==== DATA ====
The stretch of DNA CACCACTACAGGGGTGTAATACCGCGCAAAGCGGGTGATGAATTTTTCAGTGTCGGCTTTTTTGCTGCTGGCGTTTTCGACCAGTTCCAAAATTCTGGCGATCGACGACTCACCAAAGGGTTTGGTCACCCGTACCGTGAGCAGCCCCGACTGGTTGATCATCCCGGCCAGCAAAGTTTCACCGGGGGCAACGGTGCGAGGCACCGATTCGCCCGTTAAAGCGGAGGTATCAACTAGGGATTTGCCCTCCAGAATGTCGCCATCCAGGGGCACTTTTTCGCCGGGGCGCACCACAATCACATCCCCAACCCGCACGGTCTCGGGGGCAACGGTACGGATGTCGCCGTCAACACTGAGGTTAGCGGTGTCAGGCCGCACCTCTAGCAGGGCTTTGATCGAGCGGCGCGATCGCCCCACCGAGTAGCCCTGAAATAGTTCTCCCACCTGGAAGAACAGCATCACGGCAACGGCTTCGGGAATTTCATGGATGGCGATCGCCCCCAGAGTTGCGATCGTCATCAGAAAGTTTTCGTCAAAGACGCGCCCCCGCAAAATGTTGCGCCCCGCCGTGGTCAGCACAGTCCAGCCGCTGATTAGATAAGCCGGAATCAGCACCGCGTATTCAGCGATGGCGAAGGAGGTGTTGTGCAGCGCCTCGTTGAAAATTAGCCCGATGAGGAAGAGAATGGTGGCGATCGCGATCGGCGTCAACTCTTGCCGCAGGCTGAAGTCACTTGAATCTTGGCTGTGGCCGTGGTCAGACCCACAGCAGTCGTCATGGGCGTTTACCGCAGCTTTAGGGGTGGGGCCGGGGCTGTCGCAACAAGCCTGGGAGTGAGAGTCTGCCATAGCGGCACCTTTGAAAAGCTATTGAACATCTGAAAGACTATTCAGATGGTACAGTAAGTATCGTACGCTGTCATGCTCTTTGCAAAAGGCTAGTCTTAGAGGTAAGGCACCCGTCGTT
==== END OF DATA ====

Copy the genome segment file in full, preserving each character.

The stretch of DNA CACCACTACAGGGGTGTAATACCGCGCAAAGCGGGTGATGAATTTTTCAGTGTCGGCTTTTTTGCTGCTGGCGTTTTCGACCAGTTCCAAAATTCTGGCGATCGACGACTCACCAAAGGGTTTGGTCACCCGTACCGTGAGCAGCCCCGACTGGTTGATCATCCCGGCCAGCAAAGTTTCACCGGGGGCAACGGTGCGAGGCACCGATTCGCCCGTTAAAGCGGAGGTATCAACTAGGGATTTGCCCTCCAGAATGTCGCCATCCAGGGGCACTTTTTCGCCGGGGCGCACCACAATCACATCCCCAACCCGCACGGTCTCGGGGGCAACGGTACGGATGTCGCCGTCAACACTGAGGTTAGCGGTGTCAGGCCGCACCTCTAGCAGGGCTTTGATCGAGCGGCGCGATCGCCCCACCGAGTAGCCCTGAAATAGTTCTCCCACCTGGAAGAACAGCATCACGGCAACGGCTTCGGGAATTTCATGGATGGCGATCGCCCCCAGAGTTGCGATCGTCATCAGAAAGTTTTCGTCAAAGACGCGCCCCCGCAAAATGTTGCGCCCCGCCGTGGTCAGCACAGTCCAGCCGCTGATTAGATAAGCCGGAATCAGCACCGCGTATTCAGCGATGGCGAAGGAGGTGTTGTGCAGCGCCTCGTTGAAAATTAGCCCGATGAGGAAGAGAATGGTGGCGATCGCGATCGGCGTCAACTCTTGCCGCAGGCTGAAGTCACTTGAATCTTGGCTGTGGCCGTGGTCAGACCCACAGCAGTCGTCATGGGCGTTTACCGCAGCTTTAGGGGTGGGGCCGGGGCTGTCGCAACAAGCCTGGGAGTGAGAGTCTGCCATAGCGGCACCTTTGAAAAGCTATTGAACATCTGAAAGACTATTCAGATGGTACAGTAAGTATCGTACGCTGTCATGCTCTTTGCAAAAGGCTAGTCTTAGAGGTAAGGCACCCGTCGTT